I have to admit, Tate Multimedia’s Kao the Kangaroo series alluded me in the early 2000s. I was pretty much obsessed with 3d platformers at the time, but somehow this little marsupial escaped my notice. Over twenty years later though, Kao is back for more jumping and punching. I’m always happy to check out a new 3D platformer, so thought I’d better hop to it.
Kao isn’t having the best time when the game starts, with his father and sister missing from their tropical paradise home. Not one to sit around and do nothing, our plucky young hero sets out on an adventure to find them with the help of his dad’s magic boxing gloves. The story isn’t particularly crucial to the game, which is fortunate because most of the characters are pretty grating.
If you’ve played a 3D platformer before, you’ll feel immediately at home with Kao the Kangaroo. Kao has all the moves you’d expect, he can jump, double jump and do a classic spin attack. If you like jumping from platform to platform in colourful worlds and collecting shiny shit, then you already know if you should buy this game.
There’s also a focus on combat thanks to Kao’s signature boxing gloves. Bashing square will deal with most enemies pretty quickly, and when you land enough punches you’ll fill your power bar and be able to unleash an explosive special attack with the triangle button. There’s also ranged enemies that fire various projectiles at you, which you can reflect back at them with a well timed spin. It’s fairly simple to deal with most foes, but also pretty satisfying.
Your main goal in Kao the Kangaroo is to collect a big old list of stuff in each stage. There are mysterious runes that unlock new levels, the letters that spell KAO that unlock outfits at the shop, and blue crystals that… don’t seem to do anything. If you love making sure you pick up every little shiny collectable in a game then Kao will appeal to you, but outside of the runes none of them feel particularly essential to gather.
Outside of stages you’ll be sent to an overworld full of nooks and crannies to explore. These areas have plenty of collectables too, as well as entrances to new levels and a shop to spend your hard earned coin. There’s some very handy extra health to purchase, as well as cool new outfits and pointless extra lives. You’ll always have more than enough cash to grab what you need, especially once you’ve purchased the retro Kao costume and realised nothing will ever compete with it.
As you progress through the game, new interesting elements get added to the mix. Kao the Kangaroo doesn’t do anything particularly innovative, but has all the 3d platformer staples you know and love. Rail grinding, grapple points and those stages where you run into the camera from the Crash games are all here, and they’re all exactly how you remember them. Even the worlds are the standard platform game staples, from volcanoes to ice mountains. Kao is very much a “greatest hits” of the genre, which isn’t necessarily a bad thing.
Perhaps the most interesting parts of Kao the Kangaroo involve the elemental powers you get for your gloves. Fire gloves are the first of these, and can be used to burn through spider webs or melt ice. Ice gloves can freeze water to be walked across or slide boxes on. There are a few puzzles that take advantage of these different powers, and although not particularly taxing on the brain they’re a nice change of pace.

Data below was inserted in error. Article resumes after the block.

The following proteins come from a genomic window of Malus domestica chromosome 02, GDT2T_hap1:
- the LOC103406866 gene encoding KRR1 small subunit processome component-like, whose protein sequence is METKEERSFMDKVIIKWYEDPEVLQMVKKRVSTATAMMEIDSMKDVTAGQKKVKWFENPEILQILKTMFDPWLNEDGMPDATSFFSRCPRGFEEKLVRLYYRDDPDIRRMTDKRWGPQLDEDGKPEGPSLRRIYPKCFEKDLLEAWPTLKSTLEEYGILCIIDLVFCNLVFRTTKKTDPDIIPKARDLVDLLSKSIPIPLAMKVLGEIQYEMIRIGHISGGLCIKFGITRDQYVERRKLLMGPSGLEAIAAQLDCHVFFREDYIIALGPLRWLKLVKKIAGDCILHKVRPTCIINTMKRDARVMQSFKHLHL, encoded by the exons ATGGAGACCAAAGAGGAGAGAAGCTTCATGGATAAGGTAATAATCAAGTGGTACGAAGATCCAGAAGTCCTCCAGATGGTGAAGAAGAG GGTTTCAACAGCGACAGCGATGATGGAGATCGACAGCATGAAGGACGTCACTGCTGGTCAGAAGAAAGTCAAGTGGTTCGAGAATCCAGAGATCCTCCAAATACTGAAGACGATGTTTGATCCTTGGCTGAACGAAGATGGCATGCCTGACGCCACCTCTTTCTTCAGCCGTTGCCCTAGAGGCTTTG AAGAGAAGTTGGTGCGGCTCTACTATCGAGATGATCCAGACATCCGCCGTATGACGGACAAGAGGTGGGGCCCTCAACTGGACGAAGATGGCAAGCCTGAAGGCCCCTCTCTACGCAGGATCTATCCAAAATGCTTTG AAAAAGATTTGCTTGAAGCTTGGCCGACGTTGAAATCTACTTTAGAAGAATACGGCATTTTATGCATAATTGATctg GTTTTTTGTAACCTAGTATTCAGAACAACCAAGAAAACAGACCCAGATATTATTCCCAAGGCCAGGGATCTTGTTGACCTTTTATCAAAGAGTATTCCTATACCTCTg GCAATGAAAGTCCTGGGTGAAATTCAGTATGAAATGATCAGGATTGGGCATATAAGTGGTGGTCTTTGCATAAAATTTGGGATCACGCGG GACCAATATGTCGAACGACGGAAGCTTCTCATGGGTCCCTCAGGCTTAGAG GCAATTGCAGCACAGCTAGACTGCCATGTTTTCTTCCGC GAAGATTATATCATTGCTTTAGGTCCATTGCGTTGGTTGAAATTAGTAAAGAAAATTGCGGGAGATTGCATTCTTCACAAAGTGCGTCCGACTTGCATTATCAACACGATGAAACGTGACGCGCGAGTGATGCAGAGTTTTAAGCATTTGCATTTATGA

The boss fights in Kao the Kangaroo are also brilliant, and pretty damn challenging. Each big bad has a variety of attacks you’ll need to dodge, before revealing a weak point to batter. It’s the typical loop of dodging more and more powerful attacks, but each one is really well designed and a joy to beat.
I really enjoyed my time with Kao and company, but the game isn’t without some significant faults. There are a lot of surfaces that look like they can be jumped on which are just set dressing, as well as a load of invisible walls preventing you from going out of bounds. I lost a lot of health jumping onto rocks I thought would lead to more loot only to slide off them into pits or lava, and it was consistently frustrating.
Another issue I had involves the collectibles. Some collectables will leave your inventory when you take damage by falling into water or lava, and it’s infuriating to have to go back to collect them again after making one small mistake. I’d expect it after maybe losing a life, but after taking one hit from one specific source is ridiculous and simply poor game design.
Kao the Kangaroo is a throwback to 3D platformers of the past, with plenty of collectables to grab and themed worlds to explore. It does have some issues with invisible walls and fake platforms, but if you enjoyed 3d platformers in your formative years you’ll find a lot to love in this adventure down under.
A throwback to platformers of the past
Lots of shiny stuff to collect
Boss fights are great
Lots of invisible walls and fake platforms
Losing collectables after taking certain damage is beyond frustrating
The characters and story are forgettable at best
Some collectables are unimportant